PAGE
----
Topbar beehive

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A topbar beehive is a hive which has removable combs attached to wooden bars which rest across the top of the hive space.


Today's topbar hives, sometimes called Kenyan topbar hives descend from the traditional hives found in use by certain indigenous peoples of Kenya. Unlike other traditional hives such as the European skep the central African bark hive or the Ethiopian clay hive, the hives traditionally in use by some Kenyan tribes were topped with a series of small sticks and covered by a banana leaf, piece of bark or thatch. This had the unique advantage of making the combs at least partly removable, not in the one-comb-to-one-stick way that modern topbar hives are constructed, but in an arrangement of several sticks to one comb.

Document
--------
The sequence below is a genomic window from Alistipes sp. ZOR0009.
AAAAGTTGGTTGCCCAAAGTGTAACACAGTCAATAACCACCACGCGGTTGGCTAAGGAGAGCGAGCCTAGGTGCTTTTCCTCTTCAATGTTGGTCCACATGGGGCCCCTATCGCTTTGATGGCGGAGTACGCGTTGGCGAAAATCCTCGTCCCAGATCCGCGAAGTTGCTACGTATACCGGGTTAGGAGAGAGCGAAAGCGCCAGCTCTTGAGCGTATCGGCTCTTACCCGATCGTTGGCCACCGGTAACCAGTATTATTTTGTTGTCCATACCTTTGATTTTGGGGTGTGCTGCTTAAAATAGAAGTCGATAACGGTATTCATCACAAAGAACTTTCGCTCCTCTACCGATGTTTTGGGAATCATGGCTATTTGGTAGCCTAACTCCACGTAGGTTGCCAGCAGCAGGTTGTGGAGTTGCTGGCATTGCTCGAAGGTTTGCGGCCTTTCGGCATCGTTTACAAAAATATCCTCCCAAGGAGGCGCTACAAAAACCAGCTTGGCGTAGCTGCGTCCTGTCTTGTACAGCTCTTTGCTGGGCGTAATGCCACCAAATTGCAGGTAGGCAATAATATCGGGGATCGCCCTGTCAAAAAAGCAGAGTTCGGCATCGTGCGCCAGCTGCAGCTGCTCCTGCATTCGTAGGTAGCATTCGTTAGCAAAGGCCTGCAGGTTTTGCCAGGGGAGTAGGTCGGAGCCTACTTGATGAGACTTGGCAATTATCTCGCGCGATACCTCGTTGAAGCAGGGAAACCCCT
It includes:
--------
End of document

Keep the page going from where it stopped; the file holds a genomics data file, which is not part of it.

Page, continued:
When this was observed by colonial soldiers who has experience with the modern Langstroth hive, the idea for the modern topbar was born.


Low cost hive production, easily built using simple tools Easier cycling of combs leading to hive hygiene and health Optimized for production of cut comb honey No need for queen excluder


Honey production may be reduced Less standardized equipment available Less adapted to needs of migratory and large-scale beekeepers